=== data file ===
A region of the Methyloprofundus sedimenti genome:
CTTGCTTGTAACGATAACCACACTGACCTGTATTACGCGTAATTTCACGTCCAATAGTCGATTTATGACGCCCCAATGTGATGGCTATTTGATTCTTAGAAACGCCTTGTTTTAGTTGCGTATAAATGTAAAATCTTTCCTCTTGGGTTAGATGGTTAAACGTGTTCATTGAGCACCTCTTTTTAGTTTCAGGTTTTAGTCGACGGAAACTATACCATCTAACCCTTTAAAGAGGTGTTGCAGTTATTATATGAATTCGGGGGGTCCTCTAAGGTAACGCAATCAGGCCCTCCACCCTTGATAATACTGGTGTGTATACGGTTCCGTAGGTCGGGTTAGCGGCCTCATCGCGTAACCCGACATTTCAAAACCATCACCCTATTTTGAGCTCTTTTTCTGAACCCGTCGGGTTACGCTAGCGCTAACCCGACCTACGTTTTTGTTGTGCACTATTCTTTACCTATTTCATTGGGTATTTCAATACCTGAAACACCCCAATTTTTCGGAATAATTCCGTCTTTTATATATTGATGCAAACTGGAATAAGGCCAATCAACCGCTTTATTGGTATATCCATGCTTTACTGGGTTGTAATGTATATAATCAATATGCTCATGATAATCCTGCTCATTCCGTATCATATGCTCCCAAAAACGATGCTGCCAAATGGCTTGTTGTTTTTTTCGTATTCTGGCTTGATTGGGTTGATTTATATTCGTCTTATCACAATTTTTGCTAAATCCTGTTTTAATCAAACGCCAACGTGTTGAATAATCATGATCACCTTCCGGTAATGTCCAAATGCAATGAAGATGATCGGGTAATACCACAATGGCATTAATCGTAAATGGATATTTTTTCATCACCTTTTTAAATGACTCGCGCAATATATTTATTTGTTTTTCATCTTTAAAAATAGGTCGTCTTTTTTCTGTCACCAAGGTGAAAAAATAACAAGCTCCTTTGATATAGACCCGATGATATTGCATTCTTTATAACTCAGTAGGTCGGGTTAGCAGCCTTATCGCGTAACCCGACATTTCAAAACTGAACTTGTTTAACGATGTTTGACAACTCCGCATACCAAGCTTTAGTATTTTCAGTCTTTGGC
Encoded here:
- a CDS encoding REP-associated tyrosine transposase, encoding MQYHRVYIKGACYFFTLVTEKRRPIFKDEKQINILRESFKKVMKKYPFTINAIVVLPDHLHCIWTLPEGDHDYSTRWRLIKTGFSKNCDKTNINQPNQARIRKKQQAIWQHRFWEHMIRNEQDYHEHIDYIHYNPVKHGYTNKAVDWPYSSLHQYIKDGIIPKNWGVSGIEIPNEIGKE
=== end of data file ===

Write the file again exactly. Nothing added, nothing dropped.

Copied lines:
A region of the Methyloprofundus sedimenti genome:
CTTGCTTGTAACGATAACCACACTGACCTGTATTACGCGTAATTTCACGTCCAATAGTCGATTTATGACGCCCCAATGTGATGGCTATTTGATTCTTAGAAACGCCTTGTTTTAGTTGCGTATAAATGTAAAATCTTTCCTCTTGGGTTAGATGGTTAAACGTGTTCATTGAGCACCTCTTTTTAGTTTCAGGTTTTAGTCGACGGAAACTATACCATCTAACCCTTTAAAGAGGTGTTGCAGTTATTATATGAATTCGGGGGGTCCTCTAAGGTAACGCAATCAGGCCCTCCACCCTTGATAATACTGGTGTGTATACGGTTCCGTAGGTCGGGTTAGCGGCCTCATCGCGTAACCCGACATTTCAAAACCATCACCCTATTTTGAGCTCTTTTTCTGAACCCGTCGGGTTACGCTAGCGCTAACCCGACCTACGTTTTTGTTGTGCACTATTCTTTACCTATTTCATTGGGTATTTCAATACCTGAAACACCCCAATTTTTCGGAATAATTCCGTCTTTTATATATTGATGCAAACTGGAATAAGGCCAATCAACCGCTTTATTGGTATATCCATGCTTTACTGGGTTGTAATGTATATAATCAATATGCTCATGATAATCCTGCTCATTCCGTATCATATGCTCCCAAAAACGATGCTGCCAAATGGCTTGTTGTTTTTTTCGTATTCTGGCTTGATTGGGTTGATTTATATTCGTCTTATCACAATTTTTGCTAAATCCTGTTTTAATCAAACGCCAACGTGTTGAATAATCATGATCACCTTCCGGTAATGTCCAAATGCAATGAAGATGATCGGGTAATACCACAATGGCATTAATCGTAAATGGATATTTTTTCATCACCTTTTTAAATGACTCGCGCAATATATTTATTTGTTTTTCATCTTTAAAAATAGGTCGTCTTTTTTCTGTCACCAAGGTGAAAAAATAACAAGCTCCTTTGATATAGACCCGATGATATTGCATTCTTTATAACTCAGTAGGTCGGGTTAGCAGCCTTATCGCGTAACCCGACATTTCAAAACTGAACTTGTTTAACGATGTTTGACAACTCCGCATACCAAGCTTTAGTATTTTCAGTCTTTGGC
Encoded here:
- a CDS encoding REP-associated tyrosine transposase, encoding MQYHRVYIKGACYFFTLVTEKRRPIFKDEKQINILRESFKKVMKKYPFTINAIVVLPDHLHCIWTLPEGDHDYSTRWRLIKTGFSKNCDKTNINQPNQARIRKKQQAIWQHRFWEHMIRNEQDYHEHIDYIHYNPVKHGYTNKAVDWPYSSLHQYIKDGIIPKNWGVSGIEIPNEIGKE